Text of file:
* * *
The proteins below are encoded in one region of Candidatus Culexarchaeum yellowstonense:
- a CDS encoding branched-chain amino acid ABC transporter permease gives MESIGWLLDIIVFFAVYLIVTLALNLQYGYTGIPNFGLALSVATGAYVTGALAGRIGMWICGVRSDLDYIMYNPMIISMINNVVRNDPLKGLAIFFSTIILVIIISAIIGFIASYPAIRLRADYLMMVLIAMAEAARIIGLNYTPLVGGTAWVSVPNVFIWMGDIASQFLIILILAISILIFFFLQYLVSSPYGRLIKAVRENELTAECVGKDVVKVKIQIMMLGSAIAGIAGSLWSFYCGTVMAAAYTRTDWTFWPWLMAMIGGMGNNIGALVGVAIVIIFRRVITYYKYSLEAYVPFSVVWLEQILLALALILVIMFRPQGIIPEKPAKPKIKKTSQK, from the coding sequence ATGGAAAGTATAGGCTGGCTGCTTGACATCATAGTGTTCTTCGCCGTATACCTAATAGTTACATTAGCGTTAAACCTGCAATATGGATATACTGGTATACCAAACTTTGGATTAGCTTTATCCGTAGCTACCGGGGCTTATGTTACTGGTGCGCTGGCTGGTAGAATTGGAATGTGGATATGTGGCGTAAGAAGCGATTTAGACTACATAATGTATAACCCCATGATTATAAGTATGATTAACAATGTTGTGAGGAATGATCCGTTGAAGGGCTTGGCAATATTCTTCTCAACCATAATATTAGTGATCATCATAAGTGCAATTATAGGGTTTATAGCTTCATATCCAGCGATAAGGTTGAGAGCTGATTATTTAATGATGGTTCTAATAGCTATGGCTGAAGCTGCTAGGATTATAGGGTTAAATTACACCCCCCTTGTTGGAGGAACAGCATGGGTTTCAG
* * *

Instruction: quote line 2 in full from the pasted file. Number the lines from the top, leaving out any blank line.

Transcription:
- a CDS encoding branched-chain amino acid ABC transporter permease gives MESIGWLLDIIVFFAVYLIVTLALNLQYGYTGIPNFGLALSVATGAYVTGALAGRIGMWICGVRSDLDYIMYNPMIISMINNVVRNDPLKGLAIFFSTIILVIIISAIIGFIASYPAIRLRADYLMMVLIAMAEAARIIGLNYTPLVGGTAWVSVPNVFIWMGDIASQFLIILILAISILIFFFLQYLVSSPYGRLIKAVRENELTAECVGKDVVKVKIQIMMLGSAIAGIAGSLWSFYCGTVMAAAYTRTDWTFWPWLMAMIGGMGNNIGALVGVAIVIIFRRVITYYKYSLEAYVPFSVVWLEQILLALALILVIMFRPQGIIPEKPAKPKIKKTSQK, from the coding sequence ATGGAAAGTATAGGCTGGCTGCTTGACATCATAGTGTTCTTCGCCGTATACCTAATAGTTACATTAGCGTTAAACCTGCAATATGGATATACTGGTATACCAAACTTTGGATTAGCTTTATCCGTAGCTACCGGGGCTTATGTTACTGGTGCGCTGGCTGGTAGAATTGGAATGTGGATATGTGGCGTAAGAAGCGATTTAGACTACATAATGTATAACCCCATGATTATAAGTATGATTAACAATGTTGTGAGGAATGATCCGTTGAAGGGCTTGGCAATATTCTTCTCAACCATAATATTAGTGATCATCATAAGTGCAATTATAGGGTTTATAGCTTCATATCCAGCGATAAGGTTGAGAGCTGATTATTTAATGATGGTTCTAATAGCTATGGCTGAAGCTGCTAGGATTATAGGGTTAAATTACACCCCCCTTGTTGGAGGAACAGCATGGGTTTCAG